Herodias was a princess of the Herodian dynasty of Judaea during the time of the Roman Empire.
The First Jewish–Roman War, sometimes called the Great Revolt, or The Jewish War, was the first of three major rebellions by the Jews against the Roman Empire, fought in Roman-controlled Judea, resulting in the destruction of Jewish towns, the displacement of its people and the appropriation of land for Roman military use, besides the destruction of the Jewish Temple and polity.
Tiberius Julius Alexander was an equestrian governor and general in the Roman Empire. Born into a wealthy Jewish family of Alexandria but abandoning or neglecting the Jewish religion, he rose to become procurator of Judea under Claudius. While Prefect of Egypt (66–69), he employed his legions against the Alexandrian Jews in a brutal response to ethnic violence, and was instrumental in the Emperor Vespasian's rise to power. In 70, he participated in the Siege of Jerusalem as Titus' second-in-command. He became the most powerful Jew of his age, and is ranked as one of the most prominent Jews in military history.
The Jewish–Roman wars were a series of large-scale revolts by the Jews of the Eastern Mediterranean against the Roman Empire between 66 and 135 CE. While the First Jewish–Roman War and the Bar Kokhba revolt were nationalist rebellions, striving to restore an independent Judean state, the Kitos War was more of an ethno-religious conflict, mostly fought outside Judea Province. Hence, some sources use the term Jewish-Roman Wars to refer only to the First Jewish–Roman War and the Bar Kokhba revolt, while others include the Kitos War as one of the Jewish–Roman wars.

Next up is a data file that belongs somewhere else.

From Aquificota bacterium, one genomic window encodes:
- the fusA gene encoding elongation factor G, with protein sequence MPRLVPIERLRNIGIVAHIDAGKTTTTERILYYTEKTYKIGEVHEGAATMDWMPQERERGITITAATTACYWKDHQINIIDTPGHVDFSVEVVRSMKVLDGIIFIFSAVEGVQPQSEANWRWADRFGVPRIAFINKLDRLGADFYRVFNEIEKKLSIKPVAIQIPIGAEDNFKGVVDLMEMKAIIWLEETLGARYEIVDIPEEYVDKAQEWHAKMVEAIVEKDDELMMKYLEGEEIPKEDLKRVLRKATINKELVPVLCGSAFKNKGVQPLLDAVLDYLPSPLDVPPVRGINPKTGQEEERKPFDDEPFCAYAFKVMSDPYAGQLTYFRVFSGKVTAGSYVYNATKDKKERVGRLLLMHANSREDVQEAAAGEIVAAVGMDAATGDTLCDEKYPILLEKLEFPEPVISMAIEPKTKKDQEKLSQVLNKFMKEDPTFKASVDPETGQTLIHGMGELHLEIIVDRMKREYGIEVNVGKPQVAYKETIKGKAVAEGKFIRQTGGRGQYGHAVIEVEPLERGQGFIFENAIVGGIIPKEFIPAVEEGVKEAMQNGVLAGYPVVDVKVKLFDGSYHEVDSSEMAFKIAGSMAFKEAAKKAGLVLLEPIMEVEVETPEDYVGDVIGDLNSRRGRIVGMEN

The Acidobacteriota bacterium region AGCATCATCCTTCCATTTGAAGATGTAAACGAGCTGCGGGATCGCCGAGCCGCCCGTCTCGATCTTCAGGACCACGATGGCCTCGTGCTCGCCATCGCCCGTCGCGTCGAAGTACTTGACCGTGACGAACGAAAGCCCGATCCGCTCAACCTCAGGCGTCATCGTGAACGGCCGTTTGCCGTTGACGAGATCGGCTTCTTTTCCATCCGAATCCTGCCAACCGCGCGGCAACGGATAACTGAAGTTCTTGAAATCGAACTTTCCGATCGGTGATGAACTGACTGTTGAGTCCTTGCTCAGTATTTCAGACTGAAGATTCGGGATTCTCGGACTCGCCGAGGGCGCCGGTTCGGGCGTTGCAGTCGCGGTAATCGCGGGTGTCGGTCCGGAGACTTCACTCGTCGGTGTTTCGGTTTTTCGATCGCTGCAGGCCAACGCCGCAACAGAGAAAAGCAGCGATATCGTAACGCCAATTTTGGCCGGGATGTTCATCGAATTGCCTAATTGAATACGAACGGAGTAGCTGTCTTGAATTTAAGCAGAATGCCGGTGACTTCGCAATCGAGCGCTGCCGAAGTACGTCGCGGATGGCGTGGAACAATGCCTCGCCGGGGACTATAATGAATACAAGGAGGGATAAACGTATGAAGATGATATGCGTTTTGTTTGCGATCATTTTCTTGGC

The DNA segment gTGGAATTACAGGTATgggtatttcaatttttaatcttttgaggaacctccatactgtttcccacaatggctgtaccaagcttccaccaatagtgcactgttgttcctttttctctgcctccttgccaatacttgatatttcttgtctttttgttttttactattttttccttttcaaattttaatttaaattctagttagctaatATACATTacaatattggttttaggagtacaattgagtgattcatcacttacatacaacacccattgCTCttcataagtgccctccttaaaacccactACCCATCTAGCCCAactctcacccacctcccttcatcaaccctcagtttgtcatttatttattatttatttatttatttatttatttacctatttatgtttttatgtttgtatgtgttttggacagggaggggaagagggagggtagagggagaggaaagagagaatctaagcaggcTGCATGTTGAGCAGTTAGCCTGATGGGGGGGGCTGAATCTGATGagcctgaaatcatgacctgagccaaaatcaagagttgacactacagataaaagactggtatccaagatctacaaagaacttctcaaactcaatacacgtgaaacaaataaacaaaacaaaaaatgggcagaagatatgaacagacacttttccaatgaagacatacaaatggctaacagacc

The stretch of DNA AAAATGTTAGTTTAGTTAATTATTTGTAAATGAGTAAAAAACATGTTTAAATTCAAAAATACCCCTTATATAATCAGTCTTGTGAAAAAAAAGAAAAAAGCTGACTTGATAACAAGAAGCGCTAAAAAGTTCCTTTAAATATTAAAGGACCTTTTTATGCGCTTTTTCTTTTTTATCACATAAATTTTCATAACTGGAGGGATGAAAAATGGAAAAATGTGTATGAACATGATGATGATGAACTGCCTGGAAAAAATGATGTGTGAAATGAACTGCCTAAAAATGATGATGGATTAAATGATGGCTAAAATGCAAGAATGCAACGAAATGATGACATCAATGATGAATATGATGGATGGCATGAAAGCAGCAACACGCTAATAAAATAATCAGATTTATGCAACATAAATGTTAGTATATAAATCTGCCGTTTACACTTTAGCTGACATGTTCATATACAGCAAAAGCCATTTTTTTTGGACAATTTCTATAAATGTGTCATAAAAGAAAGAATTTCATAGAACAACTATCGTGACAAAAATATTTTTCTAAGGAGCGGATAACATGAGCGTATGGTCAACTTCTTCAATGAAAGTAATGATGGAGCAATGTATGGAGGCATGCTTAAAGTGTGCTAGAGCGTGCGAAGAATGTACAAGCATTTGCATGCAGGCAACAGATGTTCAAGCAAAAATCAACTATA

The Roman province of Judea, sometimes spelled in its original Latin forms of Iudæa or Iudaea to distinguish it from the geographical region of Judea, incorporated the regions of Judea, Samaria and Idumea, and extended over parts of the former regions of the Hasmonean and Herodian kingdoms of Judea. It was named after Herod Archelaus's Tetrarchy of Judea, but the Roman province encompassed a much larger territory. The name "Judea" was derived from the Kingdom of Judah of the 6th century BCE.
Herod of Chalcis, also known as Herod V, listed by the Jewish Encyclopedia as Herod II, was a son of Aristobulus IV, and the grandson of Herod the Great, Roman client king of Chalcis. He was the brother of Herod Agrippa I and Herodias.
The Herodian dynasty was a royal dynasty of Idumaean (Edomite) descent, ruling the Herodian Kingdom and later the Herodian Tetrarchy, as vassals of the Roman Empire. The Herodian dynasty began with Herod the Great, who assumed the throne of Judea, with Roman support, bringing down the century long Hasmonean Kingdom. His kingdom lasted until his death in 4 BCE, when it was divided between his sons as a Tetrarchy, which lasted for about 10 years. Most of those tetrarchies, including Judea proper, were incorporated into Judaea Province from 6 CE, though limited Herodian de facto kingship continued until Agrippa I's death in 44 CE and nominal title of kingship continued until 92 CE, when the last Herodian monarch, Agrippa II, died and Rome assumed full power over his de jure domain.